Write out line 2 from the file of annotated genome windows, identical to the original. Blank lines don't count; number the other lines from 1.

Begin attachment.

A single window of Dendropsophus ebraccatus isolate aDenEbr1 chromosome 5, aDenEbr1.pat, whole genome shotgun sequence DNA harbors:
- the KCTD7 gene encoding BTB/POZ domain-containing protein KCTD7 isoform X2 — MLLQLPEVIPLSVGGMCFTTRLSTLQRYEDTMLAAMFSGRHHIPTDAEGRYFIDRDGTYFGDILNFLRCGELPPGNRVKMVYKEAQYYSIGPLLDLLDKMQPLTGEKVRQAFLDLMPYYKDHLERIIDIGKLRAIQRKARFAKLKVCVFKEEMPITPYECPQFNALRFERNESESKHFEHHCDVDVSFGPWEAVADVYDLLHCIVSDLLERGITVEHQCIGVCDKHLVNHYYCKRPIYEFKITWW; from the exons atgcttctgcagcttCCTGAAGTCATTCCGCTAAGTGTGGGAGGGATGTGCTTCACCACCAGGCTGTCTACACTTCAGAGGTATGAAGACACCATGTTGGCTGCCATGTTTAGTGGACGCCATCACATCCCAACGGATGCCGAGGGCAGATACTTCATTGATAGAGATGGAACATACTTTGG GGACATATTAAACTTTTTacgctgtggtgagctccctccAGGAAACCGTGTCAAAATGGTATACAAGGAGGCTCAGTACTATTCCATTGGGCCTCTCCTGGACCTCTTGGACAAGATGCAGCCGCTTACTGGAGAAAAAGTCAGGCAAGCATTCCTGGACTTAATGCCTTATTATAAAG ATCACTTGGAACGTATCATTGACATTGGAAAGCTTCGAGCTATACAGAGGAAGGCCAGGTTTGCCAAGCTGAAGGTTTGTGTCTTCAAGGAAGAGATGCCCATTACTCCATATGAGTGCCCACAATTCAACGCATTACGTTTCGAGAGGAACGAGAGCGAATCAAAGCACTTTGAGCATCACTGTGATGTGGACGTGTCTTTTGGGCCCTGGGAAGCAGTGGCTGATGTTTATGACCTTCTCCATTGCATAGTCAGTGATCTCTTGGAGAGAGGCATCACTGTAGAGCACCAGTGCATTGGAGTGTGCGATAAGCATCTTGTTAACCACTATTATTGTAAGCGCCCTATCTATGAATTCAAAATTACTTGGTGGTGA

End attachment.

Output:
- the KCTD7 gene encoding BTB/POZ domain-containing protein KCTD7 isoform X2 — MLLQLPEVIPLSVGGMCFTTRLSTLQRYEDTMLAAMFSGRHHIPTDAEGRYFIDRDGTYFGDILNFLRCGELPPGNRVKMVYKEAQYYSIGPLLDLLDKMQPLTGEKVRQAFLDLMPYYKDHLERIIDIGKLRAIQRKARFAKLKVCVFKEEMPITPYECPQFNALRFERNESESKHFEHHCDVDVSFGPWEAVADVYDLLHCIVSDLLERGITVEHQCIGVCDKHLVNHYYCKRPIYEFKITWW; from the exons atgcttctgcagcttCCTGAAGTCATTCCGCTAAGTGTGGGAGGGATGTGCTTCACCACCAGGCTGTCTACACTTCAGAGGTATGAAGACACCATGTTGGCTGCCATGTTTAGTGGACGCCATCACATCCCAACGGATGCCGAGGGCAGATACTTCATTGATAGAGATGGAACATACTTTGG GGACATATTAAACTTTTTacgctgtggtgagctccctccAGGAAACCGTGTCAAAATGGTATACAAGGAGGCTCAGTACTATTCCATTGGGCCTCTCCTGGACCTCTTGGACAAGATGCAGCCGCTTACTGGAGAAAAAGTCAGGCAAGCATTCCTGGACTTAATGCCTTATTATAAAG ATCACTTGGAACGTATCATTGACATTGGAAAGCTTCGAGCTATACAGAGGAAGGCCAGGTTTGCCAAGCTGAAGGTTTGTGTCTTCAAGGAAGAGATGCCCATTACTCCATATGAGTGCCCACAATTCAACGCATTACGTTTCGAGAGGAACGAGAGCGAATCAAAGCACTTTGAGCATCACTGTGATGTGGACGTGTCTTTTGGGCCCTGGGAAGCAGTGGCTGATGTTTATGACCTTCTCCATTGCATAGTCAGTGATCTCTTGGAGAGAGGCATCACTGTAGAGCACCAGTGCATTGGAGTGTGCGATAAGCATCTTGTTAACCACTATTATTGTAAGCGCCCTATCTATGAATTCAAAATTACTTGGTGGTGA